|Matthew Henry's Concise Commentary|
9:30-40 The time of Christ's suffering drew nigh. Had he been delivered into the hands of devils, and they had done this, it had not been so strange; but that men should thus shamefully treat the Son of man, who came to redeem and save them, is wonderful. Still observe that when Christ spake of his death, he always spake of his resurrection, which took the reproach of it from himself, and should have taken the grief of it from his disciples. Many remain ignorant because they are ashamed to inquire. Alas! that while the Saviour teaches so plainly the things which belong to his love and grace, men are so blinded that they understand not his sayings. We shall be called to account about our discourses, and to account for our disputes, especially about being greater than others. Those who are most humble and self-denying, most resemble Christ, and shall be most tenderly owned by him. This Jesus taught them by a sign; whoever shall receive one like this child, receives me. Many have been like the disciples, ready to silence men who have success in preaching to sinners repentance in Christ's name, because they follow not with them. Our Lord blamed the apostles, reminding them that he who wrought miracles in his name would not be likely to hurt his cause. If sinners are brought to repent, to believe in the Saviour, and to live sober, righteous, and godly lives, we then see that the Lord works by the preacher.
Verse 40. - For he that is not against us is for us. In St. Matthew (Matthew 12:30) we find our Lord using a somewhat similar expression, only in an inverted order. He there says, "He that is not with me is against me." The lesson which both these apothegms teach is the same, that there is no such thing as neutrality in reference to Christ and his cause. We must be either with him or against him. Dr. Morison on St. Mark in this place says, "When in applied morals we sit in judgment on ourselves, we should in ordinary circumstances apply the law obversely and stringently,' he who is not with Christ is against him.' But when we are sitting in judgment on others, into whose hearts we cannot look directly, we should in ordinary circumstances apply the law reversely and generously, ' He that is not against Christ is with him.'"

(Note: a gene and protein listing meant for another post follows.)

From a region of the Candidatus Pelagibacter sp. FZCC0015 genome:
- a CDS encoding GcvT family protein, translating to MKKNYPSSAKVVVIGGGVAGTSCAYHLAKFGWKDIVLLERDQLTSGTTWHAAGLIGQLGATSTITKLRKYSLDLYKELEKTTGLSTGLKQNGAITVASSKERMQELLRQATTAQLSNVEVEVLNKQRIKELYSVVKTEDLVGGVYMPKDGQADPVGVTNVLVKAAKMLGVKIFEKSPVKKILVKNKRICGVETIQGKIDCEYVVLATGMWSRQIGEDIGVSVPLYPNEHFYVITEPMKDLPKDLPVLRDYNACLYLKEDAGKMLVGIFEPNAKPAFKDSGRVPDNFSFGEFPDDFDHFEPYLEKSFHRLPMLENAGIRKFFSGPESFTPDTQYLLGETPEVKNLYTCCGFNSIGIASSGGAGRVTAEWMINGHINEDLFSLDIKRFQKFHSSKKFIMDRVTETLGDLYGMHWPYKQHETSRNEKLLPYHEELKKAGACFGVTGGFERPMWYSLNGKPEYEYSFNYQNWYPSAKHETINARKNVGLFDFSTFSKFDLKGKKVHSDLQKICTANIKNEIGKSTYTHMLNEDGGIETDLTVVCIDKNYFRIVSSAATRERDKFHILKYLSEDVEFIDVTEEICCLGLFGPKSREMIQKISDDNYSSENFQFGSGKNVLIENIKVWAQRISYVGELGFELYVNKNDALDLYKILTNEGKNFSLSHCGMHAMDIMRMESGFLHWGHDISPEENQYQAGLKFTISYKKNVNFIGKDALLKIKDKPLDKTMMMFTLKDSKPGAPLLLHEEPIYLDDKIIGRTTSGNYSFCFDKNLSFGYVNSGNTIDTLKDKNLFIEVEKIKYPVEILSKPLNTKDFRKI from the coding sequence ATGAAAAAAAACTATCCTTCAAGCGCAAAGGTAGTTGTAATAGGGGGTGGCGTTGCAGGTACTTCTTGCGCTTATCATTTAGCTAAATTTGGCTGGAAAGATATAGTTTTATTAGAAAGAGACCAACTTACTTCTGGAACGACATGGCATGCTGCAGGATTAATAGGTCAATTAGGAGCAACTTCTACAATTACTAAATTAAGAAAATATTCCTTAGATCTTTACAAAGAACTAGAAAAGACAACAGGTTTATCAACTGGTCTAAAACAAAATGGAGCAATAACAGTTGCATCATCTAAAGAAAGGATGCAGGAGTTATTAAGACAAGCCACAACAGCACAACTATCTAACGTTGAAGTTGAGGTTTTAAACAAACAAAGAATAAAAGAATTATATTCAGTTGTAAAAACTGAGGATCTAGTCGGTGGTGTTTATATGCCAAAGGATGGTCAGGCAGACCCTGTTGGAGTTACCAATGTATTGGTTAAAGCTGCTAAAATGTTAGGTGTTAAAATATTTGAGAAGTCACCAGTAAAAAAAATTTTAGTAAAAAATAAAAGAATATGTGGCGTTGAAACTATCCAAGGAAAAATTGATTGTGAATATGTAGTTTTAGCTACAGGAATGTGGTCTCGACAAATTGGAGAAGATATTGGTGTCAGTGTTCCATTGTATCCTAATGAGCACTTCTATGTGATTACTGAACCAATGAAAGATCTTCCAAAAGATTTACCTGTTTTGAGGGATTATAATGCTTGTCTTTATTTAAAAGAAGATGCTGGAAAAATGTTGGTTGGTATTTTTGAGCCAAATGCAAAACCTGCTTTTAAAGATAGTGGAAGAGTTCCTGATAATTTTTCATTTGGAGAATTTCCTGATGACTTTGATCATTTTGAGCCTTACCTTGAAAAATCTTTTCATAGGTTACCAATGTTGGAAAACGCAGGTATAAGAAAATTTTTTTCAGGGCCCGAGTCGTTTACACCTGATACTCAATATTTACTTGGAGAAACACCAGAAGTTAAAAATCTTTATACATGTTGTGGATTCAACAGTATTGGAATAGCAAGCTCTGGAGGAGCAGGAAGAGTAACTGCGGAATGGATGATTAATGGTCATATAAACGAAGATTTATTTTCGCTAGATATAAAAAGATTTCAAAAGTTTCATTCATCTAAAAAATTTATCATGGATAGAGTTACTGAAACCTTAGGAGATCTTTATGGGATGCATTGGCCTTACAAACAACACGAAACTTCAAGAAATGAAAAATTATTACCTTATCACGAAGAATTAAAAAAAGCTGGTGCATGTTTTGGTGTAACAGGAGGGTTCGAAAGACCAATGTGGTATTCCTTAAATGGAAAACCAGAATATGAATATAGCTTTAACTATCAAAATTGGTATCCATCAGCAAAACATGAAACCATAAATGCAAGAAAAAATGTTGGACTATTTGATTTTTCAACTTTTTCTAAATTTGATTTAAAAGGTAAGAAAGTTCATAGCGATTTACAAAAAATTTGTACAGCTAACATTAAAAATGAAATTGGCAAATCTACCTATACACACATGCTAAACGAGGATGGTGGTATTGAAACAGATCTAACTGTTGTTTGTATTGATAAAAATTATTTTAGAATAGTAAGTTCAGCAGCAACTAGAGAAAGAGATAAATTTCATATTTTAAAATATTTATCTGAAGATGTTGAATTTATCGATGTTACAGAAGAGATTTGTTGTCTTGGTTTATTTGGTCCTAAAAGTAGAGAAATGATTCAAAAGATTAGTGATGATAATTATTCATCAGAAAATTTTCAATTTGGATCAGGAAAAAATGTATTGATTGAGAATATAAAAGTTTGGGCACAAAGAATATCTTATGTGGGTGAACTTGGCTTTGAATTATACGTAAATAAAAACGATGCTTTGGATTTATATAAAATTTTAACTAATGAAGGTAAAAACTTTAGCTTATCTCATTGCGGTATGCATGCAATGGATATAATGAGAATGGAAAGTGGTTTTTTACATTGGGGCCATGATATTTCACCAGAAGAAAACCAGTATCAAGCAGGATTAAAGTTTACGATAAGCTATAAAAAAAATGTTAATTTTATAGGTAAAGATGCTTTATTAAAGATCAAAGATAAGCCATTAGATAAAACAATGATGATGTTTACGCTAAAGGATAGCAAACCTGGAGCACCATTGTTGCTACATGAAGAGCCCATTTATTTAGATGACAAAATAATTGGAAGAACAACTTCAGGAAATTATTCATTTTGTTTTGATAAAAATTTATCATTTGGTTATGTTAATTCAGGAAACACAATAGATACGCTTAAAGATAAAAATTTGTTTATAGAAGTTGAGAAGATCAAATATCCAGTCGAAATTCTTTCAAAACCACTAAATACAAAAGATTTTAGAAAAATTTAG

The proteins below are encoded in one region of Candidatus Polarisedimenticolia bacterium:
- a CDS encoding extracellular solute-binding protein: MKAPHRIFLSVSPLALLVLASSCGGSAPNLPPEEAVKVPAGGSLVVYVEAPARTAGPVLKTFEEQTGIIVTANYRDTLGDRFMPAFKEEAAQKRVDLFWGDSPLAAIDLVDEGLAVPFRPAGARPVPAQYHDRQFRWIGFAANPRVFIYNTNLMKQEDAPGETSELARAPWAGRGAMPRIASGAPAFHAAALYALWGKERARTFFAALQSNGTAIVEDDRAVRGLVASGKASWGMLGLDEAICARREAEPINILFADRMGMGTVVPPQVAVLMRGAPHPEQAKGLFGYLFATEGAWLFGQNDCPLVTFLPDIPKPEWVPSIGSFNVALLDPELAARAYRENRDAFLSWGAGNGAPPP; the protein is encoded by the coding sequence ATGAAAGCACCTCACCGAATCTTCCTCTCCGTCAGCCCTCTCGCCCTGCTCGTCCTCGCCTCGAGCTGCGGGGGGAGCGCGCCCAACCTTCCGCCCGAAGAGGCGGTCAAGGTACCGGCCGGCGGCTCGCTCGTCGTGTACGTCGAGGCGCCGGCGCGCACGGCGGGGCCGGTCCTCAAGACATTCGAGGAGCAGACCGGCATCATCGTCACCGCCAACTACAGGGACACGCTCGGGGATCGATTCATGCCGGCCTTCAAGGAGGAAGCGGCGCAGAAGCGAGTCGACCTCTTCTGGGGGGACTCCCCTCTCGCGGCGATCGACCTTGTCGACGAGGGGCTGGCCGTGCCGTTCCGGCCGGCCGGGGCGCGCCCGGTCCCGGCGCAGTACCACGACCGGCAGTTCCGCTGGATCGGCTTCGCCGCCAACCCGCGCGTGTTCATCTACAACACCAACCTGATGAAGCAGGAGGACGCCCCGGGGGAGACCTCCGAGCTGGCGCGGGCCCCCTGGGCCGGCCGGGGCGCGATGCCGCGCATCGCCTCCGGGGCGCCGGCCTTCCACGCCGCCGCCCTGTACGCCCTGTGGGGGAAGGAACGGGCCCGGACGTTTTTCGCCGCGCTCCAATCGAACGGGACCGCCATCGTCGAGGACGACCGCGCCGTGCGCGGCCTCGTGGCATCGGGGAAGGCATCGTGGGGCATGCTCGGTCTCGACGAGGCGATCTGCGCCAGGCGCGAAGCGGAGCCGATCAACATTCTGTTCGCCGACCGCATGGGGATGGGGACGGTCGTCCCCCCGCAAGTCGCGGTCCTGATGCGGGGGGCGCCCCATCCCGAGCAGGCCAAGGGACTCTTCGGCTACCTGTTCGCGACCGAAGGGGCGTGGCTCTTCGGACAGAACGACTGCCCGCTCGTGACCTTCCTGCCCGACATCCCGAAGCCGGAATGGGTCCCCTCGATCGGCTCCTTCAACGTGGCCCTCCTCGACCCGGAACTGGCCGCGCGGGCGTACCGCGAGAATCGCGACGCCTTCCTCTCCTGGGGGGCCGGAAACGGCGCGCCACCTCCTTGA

Gill's Exposition of the Entire Bible
For he that is not against us, is on our part. Many copies read, "he that is not against you, is for you"; as this man; he was not against either Christ, or his disciples; he was doing the same work, promoting the same interest, and destroying the kingdom of Satan: and therefore, though he did not follow them, and had not his commission immediately from Christ; yet, inasmuch as he was opposing the same common enemy, and did nothing against them, he ought to be reckoned as one for them, and on their side. It is a proverbial expression, signifying that all that are not against a man, and take not the part of his enemy, are to be accounted his friends.
Jamieson-Fausset-Brown Bible Commentary
40. For he that is not against us is on our part—Two principles of immense importance are here laid down: "First, No one will readily speak evil of Me who has the faith to do a miracle in My name; and second, If such a person cannot be supposed to be against us, ye are to consider him for us." Let it be carefully observed that our Lord does not say this man should not have "followed them," nor yet that it was indifferent whether he did or not; but simply teaches how such a person was to be regarded, although he did not—namely, as a reverer of His name and a promoter of His cause.
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